How Well Are We Protecting Athletes?

4/25/12 in NFL   |   thatbrewersgirl   |   23 respect

Sep 14, 2008; Cincinnati, OH, USA; Cincinnati Bengal quarterback Carson Palmer (9) and receiver T.J. Houshmandzadeh (84) watch trainers attend to tight end Ben Utecht (81) after a hit in the first quarter against the Tennessee Titans at Paul Brown Stadium in Cincinnati, OH. Mandatory Credit: Frank Victores-US PRESSWIRE

In 2009, NFL quarterback Carson Palmer suggested that an NFL player would die within the next five years due to a violent hit. Fortunately, Palmer's fears have not yet come to fruition. However, sports are more dangerous than ever and some serious injuries have occurred.

Baseball, the sport with the least amount of contact between players, might be the most dangerous sport of all. On any play, there is a risk of a player being hit in the head with a baseball. In fact, you don't even have to be a player to be hurt during a baseball game; in 2007, minor league third-base coach Mike Coolbaugh was killed after being struck in the head by a foul ball.

Some people say basketball is a "safe, noncontact" sport and players aren’t prone to serious injury. Metta World Peace's caving in of James Harden's skull is a sobering reminder that when elbows are flying about, nobody is safe on the basketball court. On the plus side, when significant injuries happen in the NBA, the league swiftly cracks down on offenders, ensuring players think twice before the situation can repeat itself.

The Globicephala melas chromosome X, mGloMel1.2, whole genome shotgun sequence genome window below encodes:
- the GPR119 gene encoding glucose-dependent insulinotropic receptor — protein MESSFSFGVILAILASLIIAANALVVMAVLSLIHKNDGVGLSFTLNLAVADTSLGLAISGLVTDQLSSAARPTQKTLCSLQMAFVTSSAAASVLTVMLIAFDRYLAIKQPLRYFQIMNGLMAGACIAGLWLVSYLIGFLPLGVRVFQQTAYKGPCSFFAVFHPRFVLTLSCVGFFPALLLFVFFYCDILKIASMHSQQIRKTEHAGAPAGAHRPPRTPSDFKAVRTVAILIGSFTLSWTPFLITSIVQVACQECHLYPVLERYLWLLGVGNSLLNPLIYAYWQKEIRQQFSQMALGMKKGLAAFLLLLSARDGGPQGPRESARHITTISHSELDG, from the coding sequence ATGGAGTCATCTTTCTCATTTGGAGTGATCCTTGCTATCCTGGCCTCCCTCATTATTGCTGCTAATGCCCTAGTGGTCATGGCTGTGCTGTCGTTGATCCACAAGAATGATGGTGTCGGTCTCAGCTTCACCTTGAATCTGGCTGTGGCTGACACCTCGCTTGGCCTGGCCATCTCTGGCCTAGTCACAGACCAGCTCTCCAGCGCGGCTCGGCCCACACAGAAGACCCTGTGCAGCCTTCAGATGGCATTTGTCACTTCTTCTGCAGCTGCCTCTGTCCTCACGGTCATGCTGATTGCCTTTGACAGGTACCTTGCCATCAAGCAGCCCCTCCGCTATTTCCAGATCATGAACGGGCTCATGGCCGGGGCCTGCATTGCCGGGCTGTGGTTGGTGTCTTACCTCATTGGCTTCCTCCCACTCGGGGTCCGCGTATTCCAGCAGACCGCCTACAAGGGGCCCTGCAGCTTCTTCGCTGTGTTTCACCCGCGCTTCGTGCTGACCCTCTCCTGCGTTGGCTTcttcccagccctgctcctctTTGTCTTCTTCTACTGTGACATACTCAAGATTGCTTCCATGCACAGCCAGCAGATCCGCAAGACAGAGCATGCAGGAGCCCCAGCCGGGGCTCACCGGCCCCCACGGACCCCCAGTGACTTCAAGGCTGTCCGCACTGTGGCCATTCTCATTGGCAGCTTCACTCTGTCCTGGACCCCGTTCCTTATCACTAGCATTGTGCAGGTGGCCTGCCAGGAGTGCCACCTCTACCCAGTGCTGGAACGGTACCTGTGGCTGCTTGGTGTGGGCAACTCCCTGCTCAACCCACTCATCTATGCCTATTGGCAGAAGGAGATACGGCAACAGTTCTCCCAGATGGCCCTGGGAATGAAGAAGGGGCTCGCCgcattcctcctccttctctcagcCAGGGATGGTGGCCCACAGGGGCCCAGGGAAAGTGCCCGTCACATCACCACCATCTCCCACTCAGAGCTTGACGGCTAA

The other sports? Not so much. Football and hockey are governed by loose rules that seem to change from instance to instance and from player to player. Both of these sports claim they have the best interests of players at heart, but the facts indicate otherwise.

The NHL has seen a rash of violent hits and injuries that rival that of the NFL. While the joke about hockey is that players should make sure they have good dental insurance plans, many players have actually lost numerous teeth. The biggest target on a hockey player is his head. Head shots have been banned, but they still happen regularly, and that is in part because the league's disciplinary process is completely broken.

For instance, star defenseman Shea Weber of the Nashville Predators intentionally rammed a player's head into the boards and received only a fine, but other lesser-known players have received multiple game suspensions for unintentional hits. This disconnect keeps players guessing and, by extension, encourages them to take liberties with opposing players.

On the opposite side of the spectrum, the NFL has cracked down on dangerous hits, largely due to the fact that the league is being sued by many former players regarding their rapidly deteriorating post-football quality of life. After a particularly dangerous week in 2010 where many top players were injured due to questionable hits, the NFL changed their rules about how defensive players should attack ball carriers The league also modified its protocol regarding readmitting injured players into games. The game is undoubtedly less dangerous, but defensive players are so confused by the new rules that they barely know how to play defense. In addition, there is no other league with the violence and potential for disaster as the NFL.

Carson Palmer may not have been proven correct yet, but the odds of a fatality during a sports event increases by the day. However, the chances of such an event are no longer limited to the NFL. If the NHL does not drastically increase its safety measures, both leagues run a serious risk of having blood on their hands.

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